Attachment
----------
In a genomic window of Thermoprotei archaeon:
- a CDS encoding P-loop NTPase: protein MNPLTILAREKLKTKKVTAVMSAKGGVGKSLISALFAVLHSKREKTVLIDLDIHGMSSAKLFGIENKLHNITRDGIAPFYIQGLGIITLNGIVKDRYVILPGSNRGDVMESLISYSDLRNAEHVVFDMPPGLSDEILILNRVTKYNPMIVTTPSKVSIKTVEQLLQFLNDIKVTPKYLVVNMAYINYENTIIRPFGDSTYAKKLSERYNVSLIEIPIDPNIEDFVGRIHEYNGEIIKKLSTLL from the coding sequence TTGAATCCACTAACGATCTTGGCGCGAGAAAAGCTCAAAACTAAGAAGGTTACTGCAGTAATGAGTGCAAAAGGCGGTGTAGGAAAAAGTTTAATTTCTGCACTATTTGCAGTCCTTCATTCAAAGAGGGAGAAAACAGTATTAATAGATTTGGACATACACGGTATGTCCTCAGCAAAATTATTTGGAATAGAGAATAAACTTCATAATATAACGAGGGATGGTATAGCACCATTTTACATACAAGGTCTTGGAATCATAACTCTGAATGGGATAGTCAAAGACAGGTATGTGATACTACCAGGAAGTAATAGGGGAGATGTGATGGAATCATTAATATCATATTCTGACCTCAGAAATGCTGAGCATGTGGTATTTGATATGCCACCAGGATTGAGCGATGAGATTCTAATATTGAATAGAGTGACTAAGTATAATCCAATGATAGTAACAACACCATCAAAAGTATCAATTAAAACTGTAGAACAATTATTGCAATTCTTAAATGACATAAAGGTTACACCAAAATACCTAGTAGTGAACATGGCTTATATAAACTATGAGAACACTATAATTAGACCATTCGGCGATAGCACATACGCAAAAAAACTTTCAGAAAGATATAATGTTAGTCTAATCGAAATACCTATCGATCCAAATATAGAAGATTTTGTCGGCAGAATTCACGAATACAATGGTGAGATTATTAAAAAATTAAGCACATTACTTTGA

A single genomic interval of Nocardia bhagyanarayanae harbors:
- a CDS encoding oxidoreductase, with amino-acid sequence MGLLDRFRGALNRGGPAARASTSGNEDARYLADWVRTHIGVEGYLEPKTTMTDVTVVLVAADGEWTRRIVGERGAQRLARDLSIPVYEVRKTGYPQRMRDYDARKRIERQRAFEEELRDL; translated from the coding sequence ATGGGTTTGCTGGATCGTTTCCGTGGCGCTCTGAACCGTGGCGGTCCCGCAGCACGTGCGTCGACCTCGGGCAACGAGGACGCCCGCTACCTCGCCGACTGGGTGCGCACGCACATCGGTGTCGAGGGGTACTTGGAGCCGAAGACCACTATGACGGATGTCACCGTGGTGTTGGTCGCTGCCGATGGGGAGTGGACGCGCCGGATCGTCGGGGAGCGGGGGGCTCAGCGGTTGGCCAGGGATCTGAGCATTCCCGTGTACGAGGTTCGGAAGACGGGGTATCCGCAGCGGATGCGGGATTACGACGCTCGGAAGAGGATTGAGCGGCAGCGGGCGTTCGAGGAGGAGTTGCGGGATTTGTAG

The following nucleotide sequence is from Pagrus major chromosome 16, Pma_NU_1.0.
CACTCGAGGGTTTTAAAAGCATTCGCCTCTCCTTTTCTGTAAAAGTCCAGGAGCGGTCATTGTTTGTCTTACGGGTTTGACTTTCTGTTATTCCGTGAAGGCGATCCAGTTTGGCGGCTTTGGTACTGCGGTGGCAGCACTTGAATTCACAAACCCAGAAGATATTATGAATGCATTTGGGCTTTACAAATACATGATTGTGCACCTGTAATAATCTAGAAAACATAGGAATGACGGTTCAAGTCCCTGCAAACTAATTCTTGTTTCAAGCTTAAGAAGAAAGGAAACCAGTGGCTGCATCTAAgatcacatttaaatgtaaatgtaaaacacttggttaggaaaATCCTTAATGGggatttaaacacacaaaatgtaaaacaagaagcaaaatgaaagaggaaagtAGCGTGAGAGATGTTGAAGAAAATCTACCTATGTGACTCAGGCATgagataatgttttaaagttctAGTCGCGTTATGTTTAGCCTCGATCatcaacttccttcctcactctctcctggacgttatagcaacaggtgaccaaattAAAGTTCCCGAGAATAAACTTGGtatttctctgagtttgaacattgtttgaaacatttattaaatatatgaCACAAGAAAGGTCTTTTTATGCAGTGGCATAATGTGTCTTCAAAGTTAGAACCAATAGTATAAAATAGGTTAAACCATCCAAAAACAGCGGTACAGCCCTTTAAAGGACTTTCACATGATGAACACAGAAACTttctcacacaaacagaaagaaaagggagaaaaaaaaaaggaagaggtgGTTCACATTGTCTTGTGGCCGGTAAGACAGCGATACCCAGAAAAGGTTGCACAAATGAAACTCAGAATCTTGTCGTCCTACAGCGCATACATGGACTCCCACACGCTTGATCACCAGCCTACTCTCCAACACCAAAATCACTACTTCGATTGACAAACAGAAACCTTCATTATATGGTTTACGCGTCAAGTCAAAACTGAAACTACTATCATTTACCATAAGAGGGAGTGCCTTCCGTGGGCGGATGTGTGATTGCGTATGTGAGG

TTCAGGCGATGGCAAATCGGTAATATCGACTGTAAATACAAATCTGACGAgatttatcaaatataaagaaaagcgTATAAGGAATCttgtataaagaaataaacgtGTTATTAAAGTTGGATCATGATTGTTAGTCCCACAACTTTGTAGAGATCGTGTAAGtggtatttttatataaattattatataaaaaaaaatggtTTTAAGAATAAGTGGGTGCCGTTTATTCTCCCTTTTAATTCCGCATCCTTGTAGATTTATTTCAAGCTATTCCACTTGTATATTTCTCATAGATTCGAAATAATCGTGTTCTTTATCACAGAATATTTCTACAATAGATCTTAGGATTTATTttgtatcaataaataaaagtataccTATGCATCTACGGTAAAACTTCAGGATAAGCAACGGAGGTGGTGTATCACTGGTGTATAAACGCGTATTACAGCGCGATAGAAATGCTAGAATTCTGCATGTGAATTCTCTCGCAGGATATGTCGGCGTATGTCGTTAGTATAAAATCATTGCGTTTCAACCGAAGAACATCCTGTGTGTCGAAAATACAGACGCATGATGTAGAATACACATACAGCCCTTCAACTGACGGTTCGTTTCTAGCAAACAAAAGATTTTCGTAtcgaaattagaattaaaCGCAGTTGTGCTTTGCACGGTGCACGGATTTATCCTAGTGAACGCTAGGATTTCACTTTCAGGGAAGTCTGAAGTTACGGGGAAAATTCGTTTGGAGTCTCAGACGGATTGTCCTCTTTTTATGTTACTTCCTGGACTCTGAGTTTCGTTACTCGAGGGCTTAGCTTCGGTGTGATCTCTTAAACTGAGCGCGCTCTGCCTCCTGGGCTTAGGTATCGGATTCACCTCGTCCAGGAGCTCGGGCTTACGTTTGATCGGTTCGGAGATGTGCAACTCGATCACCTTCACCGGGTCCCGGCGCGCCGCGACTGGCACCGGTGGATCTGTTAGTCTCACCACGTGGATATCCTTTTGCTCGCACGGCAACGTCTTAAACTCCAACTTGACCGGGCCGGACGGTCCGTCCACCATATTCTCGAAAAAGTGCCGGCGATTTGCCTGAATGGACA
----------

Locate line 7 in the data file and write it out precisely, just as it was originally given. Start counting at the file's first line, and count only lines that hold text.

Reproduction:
TTCAGGCGATGGCAAATCGGTAATATCGACTGTAAATACAAATCTGACGAgatttatcaaatataaagaaaagcgTATAAGGAATCttgtataaagaaataaacgtGTTATTAAAGTTGGATCATGATTGTTAGTCCCACAACTTTGTAGAGATCGTGTAAGtggtatttttatataaattattatataaaaaaaaatggtTTTAAGAATAAGTGGGTGCCGTTTATTCTCCCTTTTAATTCCGCATCCTTGTAGATTTATTTCAAGCTATTCCACTTGTATATTTCTCATAGATTCGAAATAATCGTGTTCTTTATCACAGAATATTTCTACAATAGATCTTAGGATTTATTttgtatcaataaataaaagtataccTATGCATCTACGGTAAAACTTCAGGATAAGCAACGGAGGTGGTGTATCACTGGTGTATAAACGCGTATTACAGCGCGATAGAAATGCTAGAATTCTGCATGTGAATTCTCTCGCAGGATATGTCGGCGTATGTCGTTAGTATAAAATCATTGCGTTTCAACCGAAGAACATCCTGTGTGTCGAAAATACAGACGCATGATGTAGAATACACATACAGCCCTTCAACTGACGGTTCGTTTCTAGCAAACAAAAGATTTTCGTAtcgaaattagaattaaaCGCAGTTGTGCTTTGCACGGTGCACGGATTTATCCTAGTGAACGCTAGGATTTCACTTTCAGGGAAGTCTGAAGTTACGGGGAAAATTCGTTTGGAGTCTCAGACGGATTGTCCTCTTTTTATGTTACTTCCTGGACTCTGAGTTTCGTTACTCGAGGGCTTAGCTTCGGTGTGATCTCTTAAACTGAGCGCGCTCTGCCTCCTGGGCTTAGGTATCGGATTCACCTCGTCCAGGAGCTCGGGCTTACGTTTGATCGGTTCGGAGATGTGCAACTCGATCACCTTCACCGGGTCCCGGCGCGCCGCGACTGGCACCGGTGGATCTGTTAGTCTCACCACGTGGATATCCTTTTGCTCGCACGGCAACGTCTTAAACTCCAACTTGACCGGGCCGGACGGTCCGTCCACCATATTCTCGAAAAAGTGCCGGCGATTTGCCTGAATGGACA